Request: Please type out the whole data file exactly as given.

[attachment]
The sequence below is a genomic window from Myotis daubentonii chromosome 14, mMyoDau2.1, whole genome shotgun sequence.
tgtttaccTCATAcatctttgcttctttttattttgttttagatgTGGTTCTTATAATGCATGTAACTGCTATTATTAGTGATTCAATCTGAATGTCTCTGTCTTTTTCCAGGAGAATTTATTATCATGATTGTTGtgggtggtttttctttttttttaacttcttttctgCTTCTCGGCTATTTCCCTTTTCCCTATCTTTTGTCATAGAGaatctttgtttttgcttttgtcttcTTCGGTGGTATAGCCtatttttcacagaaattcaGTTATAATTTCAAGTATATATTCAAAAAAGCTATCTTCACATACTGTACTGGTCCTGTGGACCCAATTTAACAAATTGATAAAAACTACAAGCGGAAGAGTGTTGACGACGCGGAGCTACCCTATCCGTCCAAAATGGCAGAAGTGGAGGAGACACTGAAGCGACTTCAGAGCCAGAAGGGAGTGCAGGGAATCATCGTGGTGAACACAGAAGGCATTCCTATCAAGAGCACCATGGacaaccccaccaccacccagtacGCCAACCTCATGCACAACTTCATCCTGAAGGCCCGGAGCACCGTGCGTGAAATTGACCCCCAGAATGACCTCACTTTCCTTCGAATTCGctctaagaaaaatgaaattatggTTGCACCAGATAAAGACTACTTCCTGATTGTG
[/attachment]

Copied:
The sequence below is a genomic window from Myotis daubentonii chromosome 14, mMyoDau2.1, whole genome shotgun sequence.
tgtttaccTCATAcatctttgcttctttttattttgttttagatgTGGTTCTTATAATGCATGTAACTGCTATTATTAGTGATTCAATCTGAATGTCTCTGTCTTTTTCCAGGAGAATTTATTATCATGATTGTTGtgggtggtttttctttttttttaacttcttttctgCTTCTCGGCTATTTCCCTTTTCCCTATCTTTTGTCATAGAGaatctttgtttttgcttttgtcttcTTCGGTGGTATAGCCtatttttcacagaaattcaGTTATAATTTCAAGTATATATTCAAAAAAGCTATCTTCACATACTGTACTGGTCCTGTGGACCCAATTTAACAAATTGATAAAAACTACAAGCGGAAGAGTGTTGACGACGCGGAGCTACCCTATCCGTCCAAAATGGCAGAAGTGGAGGAGACACTGAAGCGACTTCAGAGCCAGAAGGGAGTGCAGGGAATCATCGTGGTGAACACAGAAGGCATTCCTATCAAGAGCACCATGGacaaccccaccaccacccagtacGCCAACCTCATGCACAACTTCATCCTGAAGGCCCGGAGCACCGTGCGTGAAATTGACCCCCAGAATGACCTCACTTTCCTTCGAATTCGctctaagaaaaatgaaattatggTTGCACCAGATAAAGACTACTTCCTGATTGTG